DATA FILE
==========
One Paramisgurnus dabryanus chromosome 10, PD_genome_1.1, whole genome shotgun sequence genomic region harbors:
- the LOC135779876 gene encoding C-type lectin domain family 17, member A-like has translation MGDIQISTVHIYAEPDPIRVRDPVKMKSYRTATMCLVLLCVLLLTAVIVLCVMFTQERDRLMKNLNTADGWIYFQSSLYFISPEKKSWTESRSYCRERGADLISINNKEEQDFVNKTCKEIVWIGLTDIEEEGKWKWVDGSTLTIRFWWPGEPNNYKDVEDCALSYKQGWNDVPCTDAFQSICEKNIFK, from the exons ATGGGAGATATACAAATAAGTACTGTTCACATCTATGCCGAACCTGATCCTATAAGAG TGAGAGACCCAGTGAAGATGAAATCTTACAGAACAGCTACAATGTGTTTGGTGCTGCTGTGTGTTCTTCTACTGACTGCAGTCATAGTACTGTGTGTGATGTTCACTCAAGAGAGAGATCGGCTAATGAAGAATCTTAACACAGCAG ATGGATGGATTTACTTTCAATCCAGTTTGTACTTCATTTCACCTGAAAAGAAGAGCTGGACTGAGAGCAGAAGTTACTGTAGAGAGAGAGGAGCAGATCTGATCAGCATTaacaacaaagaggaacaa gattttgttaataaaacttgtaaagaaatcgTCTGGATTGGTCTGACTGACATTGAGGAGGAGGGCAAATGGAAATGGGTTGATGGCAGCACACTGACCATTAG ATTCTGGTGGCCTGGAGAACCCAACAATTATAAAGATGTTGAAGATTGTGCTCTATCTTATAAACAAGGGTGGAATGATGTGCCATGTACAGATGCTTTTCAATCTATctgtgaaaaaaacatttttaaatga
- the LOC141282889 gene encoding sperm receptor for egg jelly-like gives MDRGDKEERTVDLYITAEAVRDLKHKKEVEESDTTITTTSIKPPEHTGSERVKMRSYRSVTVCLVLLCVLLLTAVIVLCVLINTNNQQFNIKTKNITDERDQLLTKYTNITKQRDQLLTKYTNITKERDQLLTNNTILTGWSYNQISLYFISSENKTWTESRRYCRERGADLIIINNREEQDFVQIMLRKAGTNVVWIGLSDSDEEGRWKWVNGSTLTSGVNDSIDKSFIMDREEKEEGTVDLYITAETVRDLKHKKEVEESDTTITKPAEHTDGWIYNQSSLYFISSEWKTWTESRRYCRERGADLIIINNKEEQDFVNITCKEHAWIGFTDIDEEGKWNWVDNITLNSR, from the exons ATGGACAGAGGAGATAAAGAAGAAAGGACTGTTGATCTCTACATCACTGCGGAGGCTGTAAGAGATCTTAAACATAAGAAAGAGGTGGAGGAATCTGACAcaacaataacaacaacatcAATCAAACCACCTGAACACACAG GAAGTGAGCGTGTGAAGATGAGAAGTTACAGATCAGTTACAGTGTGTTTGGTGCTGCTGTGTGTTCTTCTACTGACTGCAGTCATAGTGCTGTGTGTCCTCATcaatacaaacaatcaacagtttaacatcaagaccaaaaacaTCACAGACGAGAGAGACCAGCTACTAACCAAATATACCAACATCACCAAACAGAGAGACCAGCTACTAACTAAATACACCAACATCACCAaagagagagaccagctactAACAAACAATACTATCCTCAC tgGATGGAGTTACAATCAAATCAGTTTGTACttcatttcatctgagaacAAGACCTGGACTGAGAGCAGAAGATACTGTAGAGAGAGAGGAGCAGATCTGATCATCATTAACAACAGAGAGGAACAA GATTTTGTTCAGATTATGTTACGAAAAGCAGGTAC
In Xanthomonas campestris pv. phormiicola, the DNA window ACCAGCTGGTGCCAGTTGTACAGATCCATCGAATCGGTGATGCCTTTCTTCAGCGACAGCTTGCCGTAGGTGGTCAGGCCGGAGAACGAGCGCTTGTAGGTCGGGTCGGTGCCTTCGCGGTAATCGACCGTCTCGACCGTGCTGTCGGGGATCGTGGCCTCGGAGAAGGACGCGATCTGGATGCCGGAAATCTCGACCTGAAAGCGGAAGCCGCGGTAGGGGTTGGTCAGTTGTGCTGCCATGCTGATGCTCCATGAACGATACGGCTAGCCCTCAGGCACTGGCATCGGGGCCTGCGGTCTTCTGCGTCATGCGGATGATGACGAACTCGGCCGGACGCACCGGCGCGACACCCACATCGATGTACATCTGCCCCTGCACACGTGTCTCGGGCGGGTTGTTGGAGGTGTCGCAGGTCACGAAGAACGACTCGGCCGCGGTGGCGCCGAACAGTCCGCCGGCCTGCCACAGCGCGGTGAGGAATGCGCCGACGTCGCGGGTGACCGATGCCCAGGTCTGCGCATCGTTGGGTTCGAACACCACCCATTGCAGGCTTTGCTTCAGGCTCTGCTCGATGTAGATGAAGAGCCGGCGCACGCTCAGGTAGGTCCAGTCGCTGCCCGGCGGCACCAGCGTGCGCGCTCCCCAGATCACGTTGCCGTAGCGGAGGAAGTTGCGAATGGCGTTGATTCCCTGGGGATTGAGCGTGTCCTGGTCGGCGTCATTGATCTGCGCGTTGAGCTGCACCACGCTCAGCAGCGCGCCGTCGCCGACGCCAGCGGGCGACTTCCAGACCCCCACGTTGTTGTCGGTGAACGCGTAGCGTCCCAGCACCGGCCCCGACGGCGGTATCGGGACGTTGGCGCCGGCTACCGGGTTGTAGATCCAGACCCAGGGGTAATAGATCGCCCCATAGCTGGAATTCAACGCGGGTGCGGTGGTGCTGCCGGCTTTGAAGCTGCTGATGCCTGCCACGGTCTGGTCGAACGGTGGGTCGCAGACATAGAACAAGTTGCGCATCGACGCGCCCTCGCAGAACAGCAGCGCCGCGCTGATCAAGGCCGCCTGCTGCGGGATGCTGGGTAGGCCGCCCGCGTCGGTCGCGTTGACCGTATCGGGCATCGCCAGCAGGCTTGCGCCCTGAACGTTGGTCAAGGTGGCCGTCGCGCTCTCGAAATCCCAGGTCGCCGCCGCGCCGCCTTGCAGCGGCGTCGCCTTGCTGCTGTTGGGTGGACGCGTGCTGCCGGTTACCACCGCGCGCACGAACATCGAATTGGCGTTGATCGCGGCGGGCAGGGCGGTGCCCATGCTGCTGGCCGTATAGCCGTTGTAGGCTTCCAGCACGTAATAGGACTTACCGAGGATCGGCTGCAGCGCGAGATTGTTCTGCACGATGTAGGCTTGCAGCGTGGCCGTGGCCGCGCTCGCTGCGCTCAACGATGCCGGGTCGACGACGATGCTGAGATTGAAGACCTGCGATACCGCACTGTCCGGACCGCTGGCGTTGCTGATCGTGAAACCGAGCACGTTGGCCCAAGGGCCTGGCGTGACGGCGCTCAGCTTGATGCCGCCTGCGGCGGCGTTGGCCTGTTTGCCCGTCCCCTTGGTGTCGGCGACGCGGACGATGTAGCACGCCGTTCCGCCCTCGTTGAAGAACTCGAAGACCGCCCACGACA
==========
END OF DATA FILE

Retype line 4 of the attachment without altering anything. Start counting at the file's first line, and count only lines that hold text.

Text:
In Xanthomonas campestris pv. phormiicola, the DNA window ACCAGCTGGTGCCAGTTGTACAGATCCATCGAATCGGTGATGCCTTTCTTCAGCGACAGCTTGCCGTAGGTGGTCAGGCCGGAGAACGAGCGCTTGTAGGTCGGGTCGGTGCCTTCGCGGTAATCGACCGTCTCGACCGTGCTGTCGGGGATCGTGGCCTCGGAGAAGGACGCGATCTGGATGCCGGAAATCTCGACCTGAAAGCGGAAGCCGCGGTAGGGGTTGGTCAGTTGTGCTGCCATGCTGATGCTCCATGAACGATACGGCTAGCCCTCAGGCACTGGCATCGGGGCCTGCGGTCTTCTGCGTCATGCGGATGATGACGAACTCGGCCGGACGCACCGGCGCGACACCCACATCGATGTACATCTGCCCCTGCACACGTGTCTCGGGCGGGTTGTTGGAGGTGTCGCAGGTCACGAAGAACGACTCGGCCGCGGTGGCGCCGAACAGTCCGCCGGCCTGCCACAGCGCGGTGAGGAATGCGCCGACGTCGCGGGTGACCGATGCCCAGGTCTGCGCATCGTTGGGTTCGAACACCACCCATTGCAGGCTTTGCTTCAGGCTCTGCTCGATGTAGATGAAGAGCCGGCGCACGCTCAGGTAGGTCCAGTCGCTGCCCGGCGGCACCAGCGTGCGCGCTCCCCAGATCACGTTGCCGTAGCGGAGGAAGTTGCGAATGGCGTTGATTCCCTGGGGATTGAGCGTGTCCTGGTCGGCGTCATTGATCTGCGCGTTGAGCTGCACCACGCTCAGCAGCGCGCCGTCGCCGACGCCAGCGGGCGACTTCCAGACCCCCACGTTGTTGTCGGTGAACGCGTAGCGTCCCAGCACCGGCCCCGACGGCGGTATCGGGACGTTGGCGCCGGCTACCGGGTTGTAGATCCAGACCCAGGGGTAATAGATCGCCCCATAGCTGGAATTCAACGCGGGTGCGGTGGTGCTGCCGGCTTTGAAGCTGCTGATGCCTGCCACGGTCTGGTCGAACGGTGGGTCGCAGACATAGAACAAGTTGCGCATCGACGCGCCCTCGCAGAACAGCAGCGCCGCGCTGATCAAGGCCGCCTGCTGCGGGATGCTGGGTAGGCCGCCCGCGTCGGTCGCGTTGACCGTATCGGGCATCGCCAGCAGGCTTGCGCCCTGAACGTTGGTCAAGGTGGCCGTCGCGCTCTCGAAATCCCAGGTCGCCGCCGCGCCGCCTTGCAGCGGCGTCGCCTTGCTGCTGTTGGGTGGACGCGTGCTGCCGGTTACCACCGCGCGCACGAACATCGAATTGGCGTTGATCGCGGCGGGCAGGGCGGTGCCCATGCTGCTGGCCGTATAGCCGTTGTAGGCTTCCAGCACGTAATAGGACTTACCGAGGATCGGCTGCAGCGCGAGATTGTTCTGCACGATGTAGGCTTGCAGCGTGGCCGTGGCCGCGCTCGCTGCGCTCAACGATGCCGGGTCGACGACGATGCTGAGATTGAAGACCTGCGATACCGCACTGTCCGGACCGCTGGCGTTGCTGATCGTGAAACCGAGCACGTTGGCCCAAGGGCCTGGCGTGACGGCGCTCAGCTTGATGCCGCCTGCGGCGGCGTTGGCCTGTTTGCCCGTCCCCTTGGTGTCGGCGACGCGGACGATGTAGCACGCCGTTCCGCCCTCGTTGAAGAACTCGAAGACCGCCCACGACA